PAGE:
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September 05, 2002

Tejada Fits MVP Criteria
By Dan Patrick

Alex Rodriguez doesn't have one. Nomar Garciaparra doesn't have one. Derek Jeter and Omar Vizquel don't have one either. Surprisingly, of an impressive pool of AL shortstops, the overshadowed Miguel Tejada might be the first to win an MVP award.

Miguel Tejada
Miguel Tejada has filled the void left by Jason Giambi.

Though virtually unnoticed before the All-Star break, Tejada's second-half performance -- including back-to-back game-winning hits -- has made the Oakland A's shortstop someone to talk about. Tejada is the clutch performer on an Athletics team currently riding an American League record-tying 19-game win streak straight to the top of the AL West.

In all MVP discussions, defining "most valuable" is problematic. There is little question that A-Rod is the best player in the division, perhaps in all of baseball. Tejada, however, in terms of overall value to a team, gets my nod for MVP. To me, when you talk about value, winning has to be factored into the equation.

Baseball is a team sport -- no one player can make or break a team's success (a la A-Rod and the Texas Rangers). But the bottom line in all sports is winning. And part of the MVP criteria should be that the Most Valuable Player's team is putting up enough W's to make the playoffs.

There's no doubt that Tejada has the benefit of a better surrounding cast. With Tim Hudson, Mark Mulder and Barry Zito, no team has a better trio of starting pitchers. Each has played a large role in the A's success. And don't forget about No. 4 starter Cory Lidle, who didn't give up an earned run in 43 innings, or the consistency of closer Billy Koch.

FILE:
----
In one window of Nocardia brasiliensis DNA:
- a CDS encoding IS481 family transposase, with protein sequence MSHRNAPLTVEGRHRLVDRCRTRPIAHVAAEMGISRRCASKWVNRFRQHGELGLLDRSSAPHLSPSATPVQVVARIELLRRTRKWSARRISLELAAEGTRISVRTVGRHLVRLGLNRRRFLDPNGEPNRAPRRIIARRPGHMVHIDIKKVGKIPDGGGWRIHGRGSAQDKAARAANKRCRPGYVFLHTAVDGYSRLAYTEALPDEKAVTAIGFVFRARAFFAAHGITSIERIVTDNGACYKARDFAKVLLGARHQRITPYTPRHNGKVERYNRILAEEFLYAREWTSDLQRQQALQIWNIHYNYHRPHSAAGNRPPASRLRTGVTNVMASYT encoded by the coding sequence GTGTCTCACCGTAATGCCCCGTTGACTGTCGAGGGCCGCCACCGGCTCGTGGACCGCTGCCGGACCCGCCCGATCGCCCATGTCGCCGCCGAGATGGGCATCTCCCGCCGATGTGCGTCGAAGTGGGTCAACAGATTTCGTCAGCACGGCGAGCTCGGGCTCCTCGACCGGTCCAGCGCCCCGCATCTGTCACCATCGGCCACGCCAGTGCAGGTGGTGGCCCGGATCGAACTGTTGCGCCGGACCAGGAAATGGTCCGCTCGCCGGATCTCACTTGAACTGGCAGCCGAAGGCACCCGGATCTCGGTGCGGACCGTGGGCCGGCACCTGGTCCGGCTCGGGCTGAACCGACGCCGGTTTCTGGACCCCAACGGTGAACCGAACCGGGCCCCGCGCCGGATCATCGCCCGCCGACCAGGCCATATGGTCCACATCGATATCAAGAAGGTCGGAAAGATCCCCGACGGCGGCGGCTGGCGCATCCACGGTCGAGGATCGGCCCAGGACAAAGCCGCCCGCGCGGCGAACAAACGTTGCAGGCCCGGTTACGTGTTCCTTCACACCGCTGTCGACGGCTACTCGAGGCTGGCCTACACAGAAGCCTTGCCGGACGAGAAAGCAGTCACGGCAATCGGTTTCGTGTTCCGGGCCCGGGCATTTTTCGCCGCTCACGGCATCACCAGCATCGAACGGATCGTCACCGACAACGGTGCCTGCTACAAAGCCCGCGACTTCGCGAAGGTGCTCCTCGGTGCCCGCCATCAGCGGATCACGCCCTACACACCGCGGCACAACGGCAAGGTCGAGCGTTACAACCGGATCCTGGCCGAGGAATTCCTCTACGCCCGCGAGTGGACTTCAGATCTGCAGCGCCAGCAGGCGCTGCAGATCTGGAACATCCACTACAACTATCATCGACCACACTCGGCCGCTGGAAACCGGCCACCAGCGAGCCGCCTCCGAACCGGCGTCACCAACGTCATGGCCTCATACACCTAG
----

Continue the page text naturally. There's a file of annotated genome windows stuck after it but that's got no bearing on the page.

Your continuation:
But then, we knew this pitching staff would be that good. Oakland's successful staff supports Tejada's excellence -- such support eludes A-Rod, and so might the MVP.

The gray area of this dispute could be resolved by creating a Player of the Year award -- in essence, a player's Cy Young. That award would go to the best everyday player, regardless of whether his team makes the playoffs.

Tejada might not be the fielder that Jeter is or the offensive threat that A-Rod is, but he's batting .311, with 30 home runs and 116 RBI. Tejada is neither a fluke nor an overnight sensation. He also put up some impressive numbers last season (.287, 31 HRs, 113 RBI), only to be overshadowed by former teammate and current Yankees first baseman Jason Giambi.

The thriving A's have rallied around their new clutch performer. The foundation is set. They know they can get it done, even when they're behind.

Perhaps Tejada's biggest feat was filling the leadership void left by Giambi, who was the heart and soul of this young A's team. Tejada has stepped up and made the big plays at crucial moments. For that reason alone, he deserves MVP consideration.

The thriving A's have rallied around their new clutch performer. The foundation is set. They know they can get it done, even when they're behind.

Tejada might have been the underrated and underappreciated shortstop we never talked about. But now, at the beginning of September, we've taken notice.

Certainly, there is still a lot of baseball to be played. The A's are still fighting for the best record in a tough AL West -- with the Seattle Mariners and Anaheim Angels right on their tail -- and MVP awards have been won and lost in this final month of the regular season. But if Tejada is voted MVP, count it as another come-from-behind winning performance.

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